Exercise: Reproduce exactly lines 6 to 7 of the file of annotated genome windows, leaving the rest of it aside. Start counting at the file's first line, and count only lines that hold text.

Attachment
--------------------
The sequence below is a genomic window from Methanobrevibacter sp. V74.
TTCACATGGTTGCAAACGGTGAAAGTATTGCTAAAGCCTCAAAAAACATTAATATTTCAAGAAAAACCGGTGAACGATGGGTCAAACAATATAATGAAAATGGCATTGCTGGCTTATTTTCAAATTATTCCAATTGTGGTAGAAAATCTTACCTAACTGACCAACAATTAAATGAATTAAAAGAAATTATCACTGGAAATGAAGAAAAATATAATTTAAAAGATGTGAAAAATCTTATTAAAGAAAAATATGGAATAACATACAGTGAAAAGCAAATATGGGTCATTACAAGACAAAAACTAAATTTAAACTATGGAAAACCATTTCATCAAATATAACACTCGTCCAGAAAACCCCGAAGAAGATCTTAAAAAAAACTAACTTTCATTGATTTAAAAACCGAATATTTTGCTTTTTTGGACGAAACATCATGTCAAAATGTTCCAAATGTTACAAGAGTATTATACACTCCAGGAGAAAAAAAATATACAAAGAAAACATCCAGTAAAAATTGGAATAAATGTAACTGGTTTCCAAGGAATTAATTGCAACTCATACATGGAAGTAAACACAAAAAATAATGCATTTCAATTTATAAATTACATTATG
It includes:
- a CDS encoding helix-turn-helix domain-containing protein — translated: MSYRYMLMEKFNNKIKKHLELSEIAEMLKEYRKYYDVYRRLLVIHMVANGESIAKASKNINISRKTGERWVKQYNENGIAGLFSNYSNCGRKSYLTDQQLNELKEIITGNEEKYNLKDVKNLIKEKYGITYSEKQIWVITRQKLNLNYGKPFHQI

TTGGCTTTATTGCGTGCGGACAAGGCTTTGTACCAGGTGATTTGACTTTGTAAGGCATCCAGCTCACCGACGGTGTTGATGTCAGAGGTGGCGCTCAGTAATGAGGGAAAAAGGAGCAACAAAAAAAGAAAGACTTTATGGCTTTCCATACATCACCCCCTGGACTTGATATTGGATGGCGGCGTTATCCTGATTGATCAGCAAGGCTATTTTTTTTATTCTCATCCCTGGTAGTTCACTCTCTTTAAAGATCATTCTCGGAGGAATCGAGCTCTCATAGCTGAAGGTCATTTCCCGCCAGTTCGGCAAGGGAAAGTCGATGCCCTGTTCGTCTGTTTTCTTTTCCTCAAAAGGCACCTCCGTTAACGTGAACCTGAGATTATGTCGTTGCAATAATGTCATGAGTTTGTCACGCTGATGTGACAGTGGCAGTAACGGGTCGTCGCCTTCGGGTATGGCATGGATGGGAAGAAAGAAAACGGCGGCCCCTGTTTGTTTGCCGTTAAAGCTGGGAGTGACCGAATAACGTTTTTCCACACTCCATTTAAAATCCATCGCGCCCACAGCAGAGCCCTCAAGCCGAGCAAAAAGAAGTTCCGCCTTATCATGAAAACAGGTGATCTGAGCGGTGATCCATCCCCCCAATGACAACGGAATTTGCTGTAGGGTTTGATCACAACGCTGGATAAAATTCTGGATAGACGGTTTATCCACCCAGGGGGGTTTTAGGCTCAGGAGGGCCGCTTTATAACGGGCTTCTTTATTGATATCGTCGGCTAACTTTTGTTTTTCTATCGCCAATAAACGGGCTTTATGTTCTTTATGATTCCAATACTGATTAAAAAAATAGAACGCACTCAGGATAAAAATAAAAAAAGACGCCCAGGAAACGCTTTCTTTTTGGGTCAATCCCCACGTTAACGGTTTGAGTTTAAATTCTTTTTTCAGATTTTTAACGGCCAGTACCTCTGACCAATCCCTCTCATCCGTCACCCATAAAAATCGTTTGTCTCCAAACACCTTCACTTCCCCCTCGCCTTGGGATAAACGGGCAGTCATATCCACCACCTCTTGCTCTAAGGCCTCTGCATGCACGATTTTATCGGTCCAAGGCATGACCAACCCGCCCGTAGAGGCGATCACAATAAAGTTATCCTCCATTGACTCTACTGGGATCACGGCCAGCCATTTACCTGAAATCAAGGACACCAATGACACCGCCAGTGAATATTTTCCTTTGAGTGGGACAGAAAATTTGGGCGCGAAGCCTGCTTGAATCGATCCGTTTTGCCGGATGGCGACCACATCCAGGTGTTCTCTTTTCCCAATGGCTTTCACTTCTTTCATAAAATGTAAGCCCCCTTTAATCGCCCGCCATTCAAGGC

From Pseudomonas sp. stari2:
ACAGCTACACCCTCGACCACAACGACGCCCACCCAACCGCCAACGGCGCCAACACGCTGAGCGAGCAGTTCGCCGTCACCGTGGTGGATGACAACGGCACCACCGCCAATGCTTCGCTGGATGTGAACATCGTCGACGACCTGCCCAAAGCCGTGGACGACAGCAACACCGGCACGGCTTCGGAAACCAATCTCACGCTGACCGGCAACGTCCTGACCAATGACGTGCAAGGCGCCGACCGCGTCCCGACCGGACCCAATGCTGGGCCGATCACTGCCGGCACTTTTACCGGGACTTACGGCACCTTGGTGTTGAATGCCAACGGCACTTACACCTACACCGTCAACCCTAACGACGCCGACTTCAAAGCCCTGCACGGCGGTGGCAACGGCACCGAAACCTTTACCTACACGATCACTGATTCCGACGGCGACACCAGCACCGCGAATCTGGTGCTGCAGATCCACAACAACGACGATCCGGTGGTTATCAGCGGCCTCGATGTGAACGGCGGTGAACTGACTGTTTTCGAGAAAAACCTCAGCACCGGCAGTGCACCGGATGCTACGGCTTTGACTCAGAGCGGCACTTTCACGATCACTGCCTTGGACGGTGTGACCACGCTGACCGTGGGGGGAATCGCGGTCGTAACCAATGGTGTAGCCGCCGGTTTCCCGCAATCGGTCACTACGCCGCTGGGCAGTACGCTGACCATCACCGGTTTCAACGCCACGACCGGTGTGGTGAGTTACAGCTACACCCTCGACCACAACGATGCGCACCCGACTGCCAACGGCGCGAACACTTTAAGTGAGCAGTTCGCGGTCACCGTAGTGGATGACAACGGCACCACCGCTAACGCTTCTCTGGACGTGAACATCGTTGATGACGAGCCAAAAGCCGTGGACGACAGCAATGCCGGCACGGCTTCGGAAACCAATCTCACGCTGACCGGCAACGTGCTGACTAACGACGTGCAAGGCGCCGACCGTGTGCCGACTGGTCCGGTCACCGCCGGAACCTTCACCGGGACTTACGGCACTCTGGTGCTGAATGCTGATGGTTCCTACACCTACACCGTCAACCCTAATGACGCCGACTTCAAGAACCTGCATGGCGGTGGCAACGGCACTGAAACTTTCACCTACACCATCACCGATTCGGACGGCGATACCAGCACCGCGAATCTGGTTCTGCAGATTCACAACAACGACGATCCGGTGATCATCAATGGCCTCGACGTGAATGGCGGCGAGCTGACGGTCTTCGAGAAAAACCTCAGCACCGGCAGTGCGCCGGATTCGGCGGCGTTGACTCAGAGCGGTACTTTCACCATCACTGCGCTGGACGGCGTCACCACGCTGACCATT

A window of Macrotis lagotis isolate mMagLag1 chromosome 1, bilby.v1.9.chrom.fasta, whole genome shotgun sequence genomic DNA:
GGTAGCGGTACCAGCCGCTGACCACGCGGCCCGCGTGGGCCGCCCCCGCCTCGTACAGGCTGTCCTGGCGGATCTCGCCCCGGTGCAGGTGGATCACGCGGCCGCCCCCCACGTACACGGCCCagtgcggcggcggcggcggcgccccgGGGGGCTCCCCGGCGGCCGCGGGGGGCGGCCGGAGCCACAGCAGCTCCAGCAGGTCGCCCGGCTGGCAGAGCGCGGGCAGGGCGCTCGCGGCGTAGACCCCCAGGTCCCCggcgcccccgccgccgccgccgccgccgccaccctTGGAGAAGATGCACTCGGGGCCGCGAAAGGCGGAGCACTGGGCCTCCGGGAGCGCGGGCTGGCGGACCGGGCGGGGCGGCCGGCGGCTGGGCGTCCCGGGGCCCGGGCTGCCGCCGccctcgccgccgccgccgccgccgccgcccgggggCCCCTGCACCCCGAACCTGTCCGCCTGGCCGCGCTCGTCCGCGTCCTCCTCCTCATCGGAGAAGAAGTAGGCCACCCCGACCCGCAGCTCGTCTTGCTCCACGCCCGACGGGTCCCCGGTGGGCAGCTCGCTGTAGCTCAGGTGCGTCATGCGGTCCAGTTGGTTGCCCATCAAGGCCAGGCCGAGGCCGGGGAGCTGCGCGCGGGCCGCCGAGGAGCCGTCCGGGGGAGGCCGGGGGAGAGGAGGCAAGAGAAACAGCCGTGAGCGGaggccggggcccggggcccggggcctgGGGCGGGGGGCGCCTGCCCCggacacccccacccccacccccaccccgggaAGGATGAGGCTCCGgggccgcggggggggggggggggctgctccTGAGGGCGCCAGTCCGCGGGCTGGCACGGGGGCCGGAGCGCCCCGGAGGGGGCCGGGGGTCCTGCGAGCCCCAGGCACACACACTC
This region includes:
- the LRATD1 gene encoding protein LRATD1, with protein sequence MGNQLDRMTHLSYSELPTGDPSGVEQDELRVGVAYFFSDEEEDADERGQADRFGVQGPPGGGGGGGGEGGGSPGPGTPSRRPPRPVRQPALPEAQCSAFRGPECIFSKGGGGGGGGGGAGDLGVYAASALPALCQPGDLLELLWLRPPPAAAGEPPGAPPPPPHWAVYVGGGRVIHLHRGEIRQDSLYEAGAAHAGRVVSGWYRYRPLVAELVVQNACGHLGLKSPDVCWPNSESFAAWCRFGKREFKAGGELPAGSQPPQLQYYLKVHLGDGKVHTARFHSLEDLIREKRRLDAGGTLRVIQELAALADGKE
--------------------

From Pseudomonas sp. stari2:
ACAGCTACACCCTCGACCACAACGACGCCCACCCAACCGCCAACGGCGCCAACACGCTGAGCGAGCAGTTCGCCGTCACCGTGGTGGATGACAACGGCACCACCGCCAATGCTTCGCTGGATGTGAACATCGTCGACGACCTGCCCAAAGCCGTGGACGACAGCAACACCGGCACGGCTTCGGAAACCAATCTCACGCTGACCGGCAACGTCCTGACCAATGACGTGCAAGGCGCCGACCGCGTCCCGACCGGACCCAATGCTGGGCCGATCACTGCCGGCACTTTTACCGGGACTTACGGCACCTTGGTGTTGAATGCCAACGGCACTTACACCTACACCGTCAACCCTAACGACGCCGACTTCAAAGCCCTGCACGGCGGTGGCAACGGCACCGAAACCTTTACCTACACGATCACTGATTCCGACGGCGACACCAGCACCGCGAATCTGGTGCTGCAGATCCACAACAACGACGATCCGGTGGTTATCAGCGGCCTCGATGTGAACGGCGGTGAACTGACTGTTTTCGAGAAAAACCTCAGCACCGGCAGTGCACCGGATGCTACGGCTTTGACTCAGAGCGGCACTTTCACGATCACTGCCTTGGACGGTGTGACCACGCTGACCGTGGGGGGAATCGCGGTCGTAACCAATGGTGTAGCCGCCGGTTTCCCGCAATCGGTCACTACGCCGCTGGGCAGTACGCTGACCATCACCGGTTTCAACGCCACGACCGGTGTGGTGAGTTACAGCTACACCCTCGACCACAACGATGCGCACCCGACTGCCAACGGCGCGAACACTTTAAGTGAGCAGTTCGCGGTCACCGTAGTGGATGACAACGGCACCACCGCTAACGCTTCTCTGGACGTGAACATCGTTGATGACGAGCCAAAAGCCGTGGACGACAGCAATGCCGGCACGGCTTCGGAAACCAATCTCACGCTGACCGGCAACGTGCTGACTAACGACGTGCAAGGCGCCGACCGTGTGCCGACTGGTCCGGTCACCGCCGGAACCTTCACCGGGACTTACGGCACTCTGGTGCTGAATGCTGATGGTTCCTACACCTACACCGTCAACCCTAATGACGCCGACTTCAAGAACCTGCATGGCGGTGGCAACGGCACTGAAACTTTCACCTACACCATCACCGATTCGGACGGCGATACCAGCACCGCGAATCTGGTTCTGCAGATTCACAACAACGACGATCCGGTGATCATCAATGGCCTCGACGTGAATGGCGGCGAGCTGACGGTCTTCGAGAAAAACCTCAGCACCGGCAGTGCGCCGGATTCGGCGGCGTTGACTCAGAGCGGTACTTTCACCATCACTGCGCTGGACGGCGTCACCACGCTGACCATT